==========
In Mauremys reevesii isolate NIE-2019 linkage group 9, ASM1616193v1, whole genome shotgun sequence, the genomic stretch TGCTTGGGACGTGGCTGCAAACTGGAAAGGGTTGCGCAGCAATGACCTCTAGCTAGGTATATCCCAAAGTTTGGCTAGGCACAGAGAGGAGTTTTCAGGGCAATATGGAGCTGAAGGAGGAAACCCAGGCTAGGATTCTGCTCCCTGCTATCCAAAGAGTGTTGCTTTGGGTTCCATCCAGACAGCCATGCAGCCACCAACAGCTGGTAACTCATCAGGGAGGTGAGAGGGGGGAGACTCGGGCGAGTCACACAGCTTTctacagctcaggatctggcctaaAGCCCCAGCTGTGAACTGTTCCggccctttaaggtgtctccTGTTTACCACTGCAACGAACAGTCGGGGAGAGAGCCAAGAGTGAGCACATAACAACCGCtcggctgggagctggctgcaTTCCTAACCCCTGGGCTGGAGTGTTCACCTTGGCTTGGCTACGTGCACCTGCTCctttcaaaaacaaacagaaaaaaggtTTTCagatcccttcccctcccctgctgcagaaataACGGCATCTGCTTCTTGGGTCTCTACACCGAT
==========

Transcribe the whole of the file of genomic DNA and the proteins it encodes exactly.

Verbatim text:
In Mauremys reevesii isolate NIE-2019 linkage group 9, ASM1616193v1, whole genome shotgun sequence, the genomic stretch TGCTTGGGACGTGGCTGCAAACTGGAAAGGGTTGCGCAGCAATGACCTCTAGCTAGGTATATCCCAAAGTTTGGCTAGGCACAGAGAGGAGTTTTCAGGGCAATATGGAGCTGAAGGAGGAAACCCAGGCTAGGATTCTGCTCCCTGCTATCCAAAGAGTGTTGCTTTGGGTTCCATCCAGACAGCCATGCAGCCACCAACAGCTGGTAACTCATCAGGGAGGTGAGAGGGGGGAGACTCGGGCGAGTCACACAGCTTTctacagctcaggatctggcctaaAGCCCCAGCTGTGAACTGTTCCggccctttaaggtgtctccTGTTTACCACTGCAACGAACAGTCGGGGAGAGAGCCAAGAGTGAGCACATAACAACCGCtcggctgggagctggctgcaTTCCTAACCCCTGGGCTGGAGTGTTCACCTTGGCTTGGCTACGTGCACCTGCTCctttcaaaaacaaacagaaaaaaggtTTTCagatcccttcccctcccctgctgcagaaataACGGCATCTGCTTCTTGGGTCTCTACACCGAT